Re: [manifest] orientation member

On Tuesday, December 3, 2013 at 10:20 PM, Mounir Lamouri wrote:

> On Tue, Dec 3, 2013, at 15:48, Jonas Sicking wrote:
> > My impression has been that the vast majority of apps only need a
> > single orientation that is independent of media-query results. If
> > that's the case, then I think the above is too complicated. I.e. if
> > that is the common case, then we should support:
> >  
> > "orientation": ["landscape"],
> >  
> > or maybe even
> >  
> > "orientation": "landscape",
> I definitely agree with that. Though, we should allow both syntaxes
> (array and string).

 I don’t like the idea of supporting two types, but can live with it. My preference is just having an array, and having unknown values ignored - at least that gives us some kind of extensibility mechanism.   
> If we want a more complex system later, we could move to that.

As above - so long as whatever we come up with is somewhat future proof.   
> For the
> moment, I think we should keep it simple. Also, when comparing how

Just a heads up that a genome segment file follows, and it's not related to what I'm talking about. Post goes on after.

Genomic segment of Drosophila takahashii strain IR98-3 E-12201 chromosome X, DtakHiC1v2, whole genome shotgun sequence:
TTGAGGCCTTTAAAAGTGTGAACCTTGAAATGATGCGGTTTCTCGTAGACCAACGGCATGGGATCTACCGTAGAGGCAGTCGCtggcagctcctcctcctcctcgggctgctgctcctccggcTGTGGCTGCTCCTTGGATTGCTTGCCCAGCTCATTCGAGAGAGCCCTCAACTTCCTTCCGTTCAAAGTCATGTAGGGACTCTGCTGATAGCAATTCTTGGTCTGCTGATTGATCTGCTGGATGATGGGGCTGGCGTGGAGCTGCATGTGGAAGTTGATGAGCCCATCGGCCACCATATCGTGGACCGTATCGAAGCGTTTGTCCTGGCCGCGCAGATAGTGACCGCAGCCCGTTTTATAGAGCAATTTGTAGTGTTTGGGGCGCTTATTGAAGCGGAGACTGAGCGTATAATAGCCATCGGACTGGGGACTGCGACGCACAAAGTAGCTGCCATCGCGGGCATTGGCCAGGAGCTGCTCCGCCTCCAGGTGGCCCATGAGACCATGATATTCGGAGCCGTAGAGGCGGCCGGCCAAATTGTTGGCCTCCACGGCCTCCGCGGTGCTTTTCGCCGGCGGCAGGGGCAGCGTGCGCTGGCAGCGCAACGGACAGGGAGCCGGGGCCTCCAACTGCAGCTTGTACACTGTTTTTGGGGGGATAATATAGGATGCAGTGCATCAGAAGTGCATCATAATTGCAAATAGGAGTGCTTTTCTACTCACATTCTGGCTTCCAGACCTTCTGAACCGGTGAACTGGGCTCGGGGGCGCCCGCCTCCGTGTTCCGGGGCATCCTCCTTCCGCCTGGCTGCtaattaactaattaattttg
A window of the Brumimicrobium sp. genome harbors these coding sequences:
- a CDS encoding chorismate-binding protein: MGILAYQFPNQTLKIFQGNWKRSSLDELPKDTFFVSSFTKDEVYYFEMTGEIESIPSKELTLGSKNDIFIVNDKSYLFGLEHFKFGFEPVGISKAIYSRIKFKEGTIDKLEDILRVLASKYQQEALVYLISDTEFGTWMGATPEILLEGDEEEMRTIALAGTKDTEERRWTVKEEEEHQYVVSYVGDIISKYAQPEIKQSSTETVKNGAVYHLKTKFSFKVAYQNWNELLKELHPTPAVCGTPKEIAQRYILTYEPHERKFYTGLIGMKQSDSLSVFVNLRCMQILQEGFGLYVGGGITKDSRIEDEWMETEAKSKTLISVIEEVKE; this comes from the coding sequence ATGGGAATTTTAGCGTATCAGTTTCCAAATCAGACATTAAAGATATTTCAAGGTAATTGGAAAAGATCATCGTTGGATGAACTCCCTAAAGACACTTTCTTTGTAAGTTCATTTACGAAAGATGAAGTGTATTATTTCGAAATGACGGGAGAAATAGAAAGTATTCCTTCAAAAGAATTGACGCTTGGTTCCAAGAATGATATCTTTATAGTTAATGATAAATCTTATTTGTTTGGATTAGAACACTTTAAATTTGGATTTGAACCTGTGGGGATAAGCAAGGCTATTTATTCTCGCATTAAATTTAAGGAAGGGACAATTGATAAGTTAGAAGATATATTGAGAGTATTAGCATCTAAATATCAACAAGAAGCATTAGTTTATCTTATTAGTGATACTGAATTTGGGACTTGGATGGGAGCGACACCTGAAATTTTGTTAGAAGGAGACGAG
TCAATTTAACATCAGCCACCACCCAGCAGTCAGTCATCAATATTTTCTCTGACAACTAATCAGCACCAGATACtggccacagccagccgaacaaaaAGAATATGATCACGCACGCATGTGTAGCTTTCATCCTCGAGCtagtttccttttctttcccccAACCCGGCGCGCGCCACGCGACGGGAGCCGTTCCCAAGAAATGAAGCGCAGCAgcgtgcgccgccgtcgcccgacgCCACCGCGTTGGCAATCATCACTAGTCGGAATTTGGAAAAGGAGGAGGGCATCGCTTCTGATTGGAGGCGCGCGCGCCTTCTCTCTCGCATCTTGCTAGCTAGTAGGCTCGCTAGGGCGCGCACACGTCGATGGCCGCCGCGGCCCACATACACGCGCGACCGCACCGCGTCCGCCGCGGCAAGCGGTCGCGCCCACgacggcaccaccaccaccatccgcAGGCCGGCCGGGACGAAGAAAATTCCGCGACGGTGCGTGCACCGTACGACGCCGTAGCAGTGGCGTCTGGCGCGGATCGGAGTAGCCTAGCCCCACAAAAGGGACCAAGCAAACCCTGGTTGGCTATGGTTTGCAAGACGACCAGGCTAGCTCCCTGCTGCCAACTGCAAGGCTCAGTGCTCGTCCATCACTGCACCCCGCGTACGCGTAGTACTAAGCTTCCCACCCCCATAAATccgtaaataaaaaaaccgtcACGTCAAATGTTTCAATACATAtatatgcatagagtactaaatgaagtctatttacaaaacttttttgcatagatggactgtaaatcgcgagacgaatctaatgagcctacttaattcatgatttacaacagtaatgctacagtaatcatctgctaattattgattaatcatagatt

> applications handle landscape/portrait, it is worth considering how
> common/easy it is to write responsive UI on the platform.

It’s only technically easy. Design and UX wise it’s actually really hard in practice - and doing it cross platform/cross device is even harder because support for layout application technology remains in its infancy (i.e., Flexbox support is really lacking on mobile, and who knows how long that situation will continue for).  
In addition, the data we are seeing from applications that declare "apple-mobile-webapp-capable" show that developers are not doing this. Or, worst case, when apps are being rotated, they have to display a “rotate your phone the other way” message.   
> iOS has a very
> limited number of device sizes so I am not really surprised that iOS
> applications try to optimize for some sizes (thus arbitrary ignore some
> others). Is that common on Android?

Yes, it appears to be common on Android too.   
> Would that be common using Web
> applications?

Web apps don’t really have a choice. But you can try out your favorite apps on a phone in landscape move and see how usable they are: they may be usable (and some actually do provide a little adaptability - like BBC news), but it’s probably just coincidental that they work that was and not the way you would normally use them (unless its’ a game, of course).  

In any case, as you suggest, let’s build this up incrementally - but let’s make sure that we have a migratory path to give developers a choice to better control orientation. 

Received on Monday, 13 January 2014 09:45:49 UTC